Derrick Van Orden, a retired Navy SEAL seeking to replace retiring Rep. Ron Kind (D-Wis.), attended the “Stop the Steal” rally at the Capitol on Jan. 6, 2021, but has said he never entered the Capitol and has since distanced himself from the events of that day.
Contributing to the likely power shift, many House Republicans who were critical of Trump or did not overtly embrace him will not be returning in 2022.
Eight of the 10 House Republicans who voted to impeach Trump after the Jan. 6 Capitol attack either declined to run for reelection or lost their primaries. Others, like Rep. Rodney Davis (R-Ill.) and Rep. David McKinley (R-W.Va.), lost in primaries against other Trump-backed members after being put up against each other due to redistricting.
Meanwhile, Trump allies like Gaetz and Greene sailed through their primaries.
The House Freedom Caucus, the group of hard-line conservatives, is likely to grow. A PAC affiliated with the group, the House Freedom Fund, is supporting Trump-endorsed newcomers Anna Paulina Luna in Florida, Bo Hines in North Carolina, and Jim Bognet in Pennsylvania.
If history is any guide, Republican leaders will have a delicate line to walk if they win back House control with a more conservative majority.
GOP leaders embraced the Tea Party movement in the late aughts, which provided the burst of energy leading directly to their House takeover in 2010. But it was those same conservative majority-makers — and eventual Freedom Caucus founders — who fought their own leadership over everything from government spending to the proposed impeachment of President Obama.
The far-right pressure pushed former Speaker John Boehner (R-Ohio) into retirement, prevented McCarthy from rising to the Speakership in 2015 and was a thorn in the side of Speaker Paul Ryan (R-Wis.) during his short stint with the gavel.
Some congressional experts predict the new wave of Trump loyalists will create similar headaches for GOP leaders next year — unless leadership jumps on board.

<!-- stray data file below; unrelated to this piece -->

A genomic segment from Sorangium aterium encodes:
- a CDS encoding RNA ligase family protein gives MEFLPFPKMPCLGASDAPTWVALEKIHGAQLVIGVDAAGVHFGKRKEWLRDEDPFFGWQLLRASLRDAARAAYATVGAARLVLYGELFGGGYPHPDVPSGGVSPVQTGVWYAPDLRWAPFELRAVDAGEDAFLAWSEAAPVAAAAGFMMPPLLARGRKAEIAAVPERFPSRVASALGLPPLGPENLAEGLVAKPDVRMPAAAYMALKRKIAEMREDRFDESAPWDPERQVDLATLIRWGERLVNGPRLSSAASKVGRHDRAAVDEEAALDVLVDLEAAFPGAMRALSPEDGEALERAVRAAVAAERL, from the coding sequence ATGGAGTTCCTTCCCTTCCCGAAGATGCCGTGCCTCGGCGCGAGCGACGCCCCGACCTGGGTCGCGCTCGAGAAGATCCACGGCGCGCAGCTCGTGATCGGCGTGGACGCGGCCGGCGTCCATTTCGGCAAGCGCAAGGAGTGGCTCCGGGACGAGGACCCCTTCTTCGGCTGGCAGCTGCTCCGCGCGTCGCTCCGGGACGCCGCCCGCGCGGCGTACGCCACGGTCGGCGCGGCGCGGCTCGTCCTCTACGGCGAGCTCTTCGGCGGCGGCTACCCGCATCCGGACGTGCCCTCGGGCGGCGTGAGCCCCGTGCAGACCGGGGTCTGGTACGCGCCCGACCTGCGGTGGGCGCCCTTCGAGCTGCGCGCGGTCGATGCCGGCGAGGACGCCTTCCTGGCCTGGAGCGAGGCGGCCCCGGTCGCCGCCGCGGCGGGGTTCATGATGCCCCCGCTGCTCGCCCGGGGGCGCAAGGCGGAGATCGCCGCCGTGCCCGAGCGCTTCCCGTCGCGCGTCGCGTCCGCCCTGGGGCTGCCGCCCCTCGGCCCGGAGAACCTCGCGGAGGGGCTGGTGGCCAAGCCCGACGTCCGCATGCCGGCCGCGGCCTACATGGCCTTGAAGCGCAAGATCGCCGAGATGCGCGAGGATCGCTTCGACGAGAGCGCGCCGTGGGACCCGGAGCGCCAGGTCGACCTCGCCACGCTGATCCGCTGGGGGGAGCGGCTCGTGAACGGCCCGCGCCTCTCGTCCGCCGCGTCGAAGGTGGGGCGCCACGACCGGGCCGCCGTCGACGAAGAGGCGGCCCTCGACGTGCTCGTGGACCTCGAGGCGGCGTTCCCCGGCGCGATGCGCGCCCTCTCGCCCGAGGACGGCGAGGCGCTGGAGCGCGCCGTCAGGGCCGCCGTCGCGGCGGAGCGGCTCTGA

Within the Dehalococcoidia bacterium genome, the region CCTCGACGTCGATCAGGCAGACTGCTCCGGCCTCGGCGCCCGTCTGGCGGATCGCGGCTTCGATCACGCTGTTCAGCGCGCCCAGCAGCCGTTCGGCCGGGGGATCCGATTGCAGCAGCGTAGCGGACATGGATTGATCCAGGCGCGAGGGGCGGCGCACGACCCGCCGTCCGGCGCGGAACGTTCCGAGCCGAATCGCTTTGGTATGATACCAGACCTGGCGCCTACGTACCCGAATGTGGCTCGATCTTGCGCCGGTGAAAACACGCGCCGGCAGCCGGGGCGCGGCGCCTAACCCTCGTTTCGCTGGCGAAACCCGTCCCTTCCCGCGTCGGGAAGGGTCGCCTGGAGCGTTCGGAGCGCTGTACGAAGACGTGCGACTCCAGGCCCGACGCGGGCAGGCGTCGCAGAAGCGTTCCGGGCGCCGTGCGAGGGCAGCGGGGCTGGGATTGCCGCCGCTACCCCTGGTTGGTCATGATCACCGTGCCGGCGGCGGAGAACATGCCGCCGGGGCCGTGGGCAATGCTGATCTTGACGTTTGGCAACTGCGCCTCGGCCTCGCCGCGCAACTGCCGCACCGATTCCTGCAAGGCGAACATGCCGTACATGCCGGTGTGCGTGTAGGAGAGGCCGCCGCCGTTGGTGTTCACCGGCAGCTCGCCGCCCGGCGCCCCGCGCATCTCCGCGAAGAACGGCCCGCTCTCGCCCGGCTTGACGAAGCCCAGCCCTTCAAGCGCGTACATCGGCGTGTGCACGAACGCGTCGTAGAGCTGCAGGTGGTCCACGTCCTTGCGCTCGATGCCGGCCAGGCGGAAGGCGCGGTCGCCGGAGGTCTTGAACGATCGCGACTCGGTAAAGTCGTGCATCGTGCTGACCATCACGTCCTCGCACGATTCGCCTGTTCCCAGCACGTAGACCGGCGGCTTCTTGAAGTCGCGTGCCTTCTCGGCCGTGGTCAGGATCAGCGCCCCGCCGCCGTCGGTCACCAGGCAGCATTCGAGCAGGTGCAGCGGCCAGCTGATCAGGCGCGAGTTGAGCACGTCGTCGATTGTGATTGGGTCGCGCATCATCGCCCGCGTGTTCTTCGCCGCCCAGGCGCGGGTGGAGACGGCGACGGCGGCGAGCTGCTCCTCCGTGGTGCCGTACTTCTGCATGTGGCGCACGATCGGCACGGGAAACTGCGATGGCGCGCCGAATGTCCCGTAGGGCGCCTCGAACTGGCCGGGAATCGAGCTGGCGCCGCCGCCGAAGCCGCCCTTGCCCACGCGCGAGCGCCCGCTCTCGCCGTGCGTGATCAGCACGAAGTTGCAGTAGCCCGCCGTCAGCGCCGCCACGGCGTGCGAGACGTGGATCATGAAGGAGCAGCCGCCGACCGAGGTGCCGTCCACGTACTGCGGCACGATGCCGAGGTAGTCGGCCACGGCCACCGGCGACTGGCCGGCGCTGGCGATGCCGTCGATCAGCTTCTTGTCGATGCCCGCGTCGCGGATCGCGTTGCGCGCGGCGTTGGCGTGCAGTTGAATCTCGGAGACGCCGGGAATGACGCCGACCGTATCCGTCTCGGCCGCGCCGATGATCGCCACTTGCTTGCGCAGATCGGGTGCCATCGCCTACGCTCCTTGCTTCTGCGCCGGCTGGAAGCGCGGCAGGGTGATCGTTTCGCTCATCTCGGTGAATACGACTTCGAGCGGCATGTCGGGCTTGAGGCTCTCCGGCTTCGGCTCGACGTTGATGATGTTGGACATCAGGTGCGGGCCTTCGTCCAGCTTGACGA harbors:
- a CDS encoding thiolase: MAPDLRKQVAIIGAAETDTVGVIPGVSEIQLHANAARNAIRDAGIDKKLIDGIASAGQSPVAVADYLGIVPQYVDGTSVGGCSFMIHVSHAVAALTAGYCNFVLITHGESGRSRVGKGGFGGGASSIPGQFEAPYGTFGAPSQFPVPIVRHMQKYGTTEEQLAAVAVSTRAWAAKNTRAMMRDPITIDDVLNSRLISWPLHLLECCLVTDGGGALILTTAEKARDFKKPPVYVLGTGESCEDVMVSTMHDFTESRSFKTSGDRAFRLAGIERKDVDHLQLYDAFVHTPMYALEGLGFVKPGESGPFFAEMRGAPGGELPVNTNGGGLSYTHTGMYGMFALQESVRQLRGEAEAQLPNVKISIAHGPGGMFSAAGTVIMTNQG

“Donald Trump was the first Republican candidate for president who truly understood what the Tea Party was all about. The Paul Ryans of this world thought it was about small government. Wrong! It was a populist uprising,” said Bill Galston, senior fellow at the Brookings Institution. “Trump got it right; everybody else got it wrong. And so he has now elevated that big Trump party, which is socially conservative but economically inclined to big government that serves their interests.
“These are not libertarians; they’re anti-libertarians in all sorts of ways,” Galston added. “And that’s the Republican Party now.”
The influence of aggressive, Trump-loving House members and the number of headaches they create for GOP leadership next year may depend on how successful Republicans are in House races overall in this year’s midterms. Many of the newcomer GOP candidates in competitive races trying to unseat Democrats are more centrist, and largely do not talk about the former president.
The Congressional Leadership Fund (CLF), a super PAC aligned with McCarthy, has also swooped in to support incumbent members who fought off more extreme challengers.
The CLF deployed a last-minute $50,000 in phone calls to support Rep. Daniel Webster (R-Fla.) on Tuesday as he fended off a surprisingly strong challenge from far-right, anti-Muslim activist Laura Loomer, who has been banned from multiple social media platforms.
It also helped centrist Republican Rep. David Valadao (Calif.), who voted to impeach Trump, and Rep. Young Kim (Calif.) advance to the general election as they faced more conservative challengers.